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There is a lesson in our mother Eve's transgression which we presume few have carefully considered and profited by. In a recent number of the TOWER (March '87) attention was called to the manner in which the serpent beguiled Eve by his sophistry, and also to Paul's warning to the Church, the prospective bride of the Second Adam, lest she be beguiled in a similar manner. Further thought upon the subject leads naturally to the question, Where did the tempter's power over Eve begin? and did God leave her subject to such a deceptive, ensnaring temptation, without sufficient knowledge to show her at once the absurdity and falsity of the arguments used?

The adversary chose a deceptive and attractive form in which to present the temptation, and Eve was young, innocent and inexperienced. She had never been deceived, nor had any experience with evil. The tempter came unbidden, and with malicious design. Whether he believed that God was able to inflict the death penalty or not; or whether he questioned God's firmness, thinking his love for his glorious creature would be strong enough to cause him to ignore the penalty of his broken law, there is room to question.

The tempter first suggested the question to his unsuspecting victim—"Hath God indeed said, Ye shall not eat of every tree of the garden?" "And the woman said, We may eat of the fruit of the trees of the garden; but of the fruit of the tree which is in the midst of the garden, God hath said, Ye shall not eat of it; neither shall ye touch it, lest ye die."

"And the serpent said unto the woman, Ye will surely not die; for God doth know that on the day ye eat thereof, [R1024 : page 4] your eyes will be opened and ye will be as God, knowing good and evil."

"And when the woman saw that the tree was good for food, and that it was pleasant to the eyes, and the tree was desirable to make one wise, she took of its fruit and did eat, and gave to her husband and he did eat."

Now where did the danger of Eve begin? True the argument looked plausible. Satan first stated that, if she should partake of the forbidden fruit, she would not die, and then suggested that God was depriving them of privileges which they ought to be enjoying, treating them ungenerously and as though they were dependent upon him and under his authority. This calumny upon God's goodness, Eve failed to resent, as she should have done. She should have replied at once, that God had been so good to them, and had so abundantly showered his blessings upon them, that it would be base ingratitude to harbor such a thought of him even for an instant, and that she had no reason whatever to doubt his truthfulness; that he never had deceived them and therefore they had no reason to believe he ever would, and that his authority was rightful, since he was their Creator and generous benefactor; that such authority was an evidence of his love exercised over them for their good, his wisdom and knowledge and experience being most necessary for their protection and continuous welfare. And with this repulse she should have utterly refused to hear or heed one whose suggestions were so disloyal.

Had she thus repulsed the very first suggestion of evil, instead of harboring a suspicion for which there was no cause, further suggestions would have been warded off. She should have obeyed the impulse of benevolence, promptly refusing to harbor suspicion of evil from a source whence nothing but goodness had flowed. Continued and unchanged manifestations of love and justice and goodness leave no room for reasonable suspicion of evil. And such suspicion whenever and by whomsoever harbored is wrong and leads to evil. There, then, Eve's danger began—in consenting to harbor suspicion as to the truthfulness of God. God's command had been so explicit and positive that there was no mistaking his meaning: They were neither to eat of the tree, nor to touch it. It was most plainly labeled, HANDS OFF. And any suggestion to the contrary should not have been entertained for a moment. The penalty for violation of this command was to be death—a most just penalty; for if, after all God's goodness and favor in giving them existence and every blessing, they would not gladly obey his just and loving authority exercised for their protection and well-being, they were surely unworthy of continued existence. And God wisely and justly deprived them of it, when they had so disobeyed.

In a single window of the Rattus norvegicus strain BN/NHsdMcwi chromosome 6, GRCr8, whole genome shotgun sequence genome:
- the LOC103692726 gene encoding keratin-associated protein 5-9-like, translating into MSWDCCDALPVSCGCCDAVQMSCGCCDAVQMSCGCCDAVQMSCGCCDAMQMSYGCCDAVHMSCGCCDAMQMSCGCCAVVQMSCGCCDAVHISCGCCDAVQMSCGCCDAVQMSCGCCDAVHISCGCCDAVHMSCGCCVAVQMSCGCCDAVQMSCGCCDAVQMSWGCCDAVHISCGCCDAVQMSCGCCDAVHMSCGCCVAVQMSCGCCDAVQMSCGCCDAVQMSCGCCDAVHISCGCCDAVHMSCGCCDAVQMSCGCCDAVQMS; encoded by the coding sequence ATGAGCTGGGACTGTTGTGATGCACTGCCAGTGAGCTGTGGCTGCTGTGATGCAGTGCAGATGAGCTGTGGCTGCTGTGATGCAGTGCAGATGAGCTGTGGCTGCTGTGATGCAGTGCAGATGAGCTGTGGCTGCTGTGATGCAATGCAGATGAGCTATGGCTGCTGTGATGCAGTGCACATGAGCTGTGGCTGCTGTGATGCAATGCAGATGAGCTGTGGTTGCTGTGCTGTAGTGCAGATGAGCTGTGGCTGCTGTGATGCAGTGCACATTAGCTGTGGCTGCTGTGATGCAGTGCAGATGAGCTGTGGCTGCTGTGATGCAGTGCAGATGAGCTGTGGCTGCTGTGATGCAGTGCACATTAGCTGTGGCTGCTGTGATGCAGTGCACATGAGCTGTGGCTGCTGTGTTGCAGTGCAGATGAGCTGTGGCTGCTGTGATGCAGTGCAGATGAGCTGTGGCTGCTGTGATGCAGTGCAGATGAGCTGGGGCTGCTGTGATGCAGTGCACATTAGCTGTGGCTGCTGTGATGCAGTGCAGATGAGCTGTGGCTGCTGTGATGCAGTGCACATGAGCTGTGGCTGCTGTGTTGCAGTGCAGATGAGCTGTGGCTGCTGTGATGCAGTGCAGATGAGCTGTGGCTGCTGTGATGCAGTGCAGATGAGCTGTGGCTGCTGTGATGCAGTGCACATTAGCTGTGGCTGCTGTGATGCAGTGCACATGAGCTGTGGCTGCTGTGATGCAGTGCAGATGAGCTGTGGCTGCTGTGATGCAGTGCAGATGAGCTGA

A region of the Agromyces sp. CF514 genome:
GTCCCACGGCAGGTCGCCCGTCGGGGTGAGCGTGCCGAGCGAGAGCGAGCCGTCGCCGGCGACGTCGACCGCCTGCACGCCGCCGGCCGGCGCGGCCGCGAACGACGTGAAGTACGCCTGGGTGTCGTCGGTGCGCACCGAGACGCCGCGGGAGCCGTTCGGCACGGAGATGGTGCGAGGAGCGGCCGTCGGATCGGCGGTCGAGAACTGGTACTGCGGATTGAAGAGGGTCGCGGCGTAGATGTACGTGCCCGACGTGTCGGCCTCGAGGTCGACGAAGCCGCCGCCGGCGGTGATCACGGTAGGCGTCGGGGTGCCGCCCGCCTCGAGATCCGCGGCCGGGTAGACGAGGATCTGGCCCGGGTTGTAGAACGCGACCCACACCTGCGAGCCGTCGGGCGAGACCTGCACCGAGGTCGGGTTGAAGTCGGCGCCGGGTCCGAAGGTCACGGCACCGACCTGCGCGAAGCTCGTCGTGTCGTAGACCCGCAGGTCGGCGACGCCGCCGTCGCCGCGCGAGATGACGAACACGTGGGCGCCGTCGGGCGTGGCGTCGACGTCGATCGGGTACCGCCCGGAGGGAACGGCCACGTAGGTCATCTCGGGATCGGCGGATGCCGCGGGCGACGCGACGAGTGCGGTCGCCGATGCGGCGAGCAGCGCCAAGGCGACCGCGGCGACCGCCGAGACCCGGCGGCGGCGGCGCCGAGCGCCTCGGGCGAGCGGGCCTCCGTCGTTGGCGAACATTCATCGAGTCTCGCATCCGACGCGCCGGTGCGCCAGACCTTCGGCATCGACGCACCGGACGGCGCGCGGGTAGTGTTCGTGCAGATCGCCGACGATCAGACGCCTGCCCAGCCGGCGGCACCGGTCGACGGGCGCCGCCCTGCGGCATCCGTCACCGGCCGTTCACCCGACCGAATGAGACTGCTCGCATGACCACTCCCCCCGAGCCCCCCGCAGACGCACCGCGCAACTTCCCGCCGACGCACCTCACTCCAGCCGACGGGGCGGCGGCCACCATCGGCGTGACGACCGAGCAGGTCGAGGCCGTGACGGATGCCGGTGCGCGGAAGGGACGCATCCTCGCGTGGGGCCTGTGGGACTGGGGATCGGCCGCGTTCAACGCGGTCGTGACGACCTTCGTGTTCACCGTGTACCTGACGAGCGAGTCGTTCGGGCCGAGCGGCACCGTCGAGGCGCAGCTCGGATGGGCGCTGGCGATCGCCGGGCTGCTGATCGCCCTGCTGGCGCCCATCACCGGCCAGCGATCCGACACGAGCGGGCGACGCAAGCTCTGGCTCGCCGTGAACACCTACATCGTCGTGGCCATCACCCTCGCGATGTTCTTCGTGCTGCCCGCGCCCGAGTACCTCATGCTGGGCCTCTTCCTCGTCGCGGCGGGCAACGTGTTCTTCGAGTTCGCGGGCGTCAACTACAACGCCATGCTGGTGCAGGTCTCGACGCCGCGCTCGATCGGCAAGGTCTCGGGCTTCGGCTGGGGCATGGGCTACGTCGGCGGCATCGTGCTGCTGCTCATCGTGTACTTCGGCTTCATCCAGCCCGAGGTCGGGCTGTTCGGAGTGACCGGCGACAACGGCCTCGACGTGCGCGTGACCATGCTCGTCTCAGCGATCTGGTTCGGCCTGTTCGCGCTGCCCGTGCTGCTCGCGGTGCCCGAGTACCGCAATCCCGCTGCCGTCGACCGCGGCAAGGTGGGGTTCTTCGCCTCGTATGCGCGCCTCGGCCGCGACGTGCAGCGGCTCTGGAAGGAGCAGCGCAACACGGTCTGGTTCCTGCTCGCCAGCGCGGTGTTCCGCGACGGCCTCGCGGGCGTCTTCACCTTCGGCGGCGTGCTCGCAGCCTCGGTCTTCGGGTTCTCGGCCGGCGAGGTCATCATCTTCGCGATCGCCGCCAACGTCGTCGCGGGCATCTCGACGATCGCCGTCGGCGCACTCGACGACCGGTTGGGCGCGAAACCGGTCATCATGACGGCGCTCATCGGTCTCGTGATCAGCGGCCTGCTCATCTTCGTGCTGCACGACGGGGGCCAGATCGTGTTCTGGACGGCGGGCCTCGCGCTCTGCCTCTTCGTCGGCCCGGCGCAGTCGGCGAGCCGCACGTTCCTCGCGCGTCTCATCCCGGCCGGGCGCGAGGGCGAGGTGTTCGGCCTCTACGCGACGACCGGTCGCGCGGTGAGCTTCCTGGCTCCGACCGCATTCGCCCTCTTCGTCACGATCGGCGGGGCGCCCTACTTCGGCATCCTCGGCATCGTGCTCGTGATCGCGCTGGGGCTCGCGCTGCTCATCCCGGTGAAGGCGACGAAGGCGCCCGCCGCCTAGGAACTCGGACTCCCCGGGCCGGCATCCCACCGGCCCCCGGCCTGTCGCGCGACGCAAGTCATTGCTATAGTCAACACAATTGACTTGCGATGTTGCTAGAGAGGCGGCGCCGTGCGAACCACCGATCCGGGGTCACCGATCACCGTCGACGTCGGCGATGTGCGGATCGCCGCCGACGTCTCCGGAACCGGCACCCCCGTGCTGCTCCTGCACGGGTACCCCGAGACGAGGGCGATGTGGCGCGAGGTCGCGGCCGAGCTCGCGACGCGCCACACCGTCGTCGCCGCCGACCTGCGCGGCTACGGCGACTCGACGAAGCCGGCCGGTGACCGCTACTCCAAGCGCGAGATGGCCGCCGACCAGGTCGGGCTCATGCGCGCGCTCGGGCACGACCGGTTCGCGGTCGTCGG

Since, the apostle Paul has forewarned the church of an effort of the very same adversary, to beguile the second Eve, the prospective bride of the second Adam, in a very similar manner; and that the temptation would assume its most deceptive and ensnaring form in the last days of the Gospel age, when the church is nearest to the glorious consummation of her hope, it behooves all the consecrated therefore to be on guard, awake and watchful. We need not for a moment be in doubt as to what is the present counterpart of Eve's temptation. It is as Paul suggests (2 Cor. 11:3), a temptation to depart from the simplicity of the doctrine of Christ, and to accept the theories of "the enemies of the cross of Christ," whom Satan seduced into his service, who "transform themselves as angels of light" [R1025 : page 4] (2 Cor. 11:14,15), who represent themselves as messengers of truth, wresting the Scriptures and perverting them to establish another gospel, which indeed is not another.—Gal. 1:8.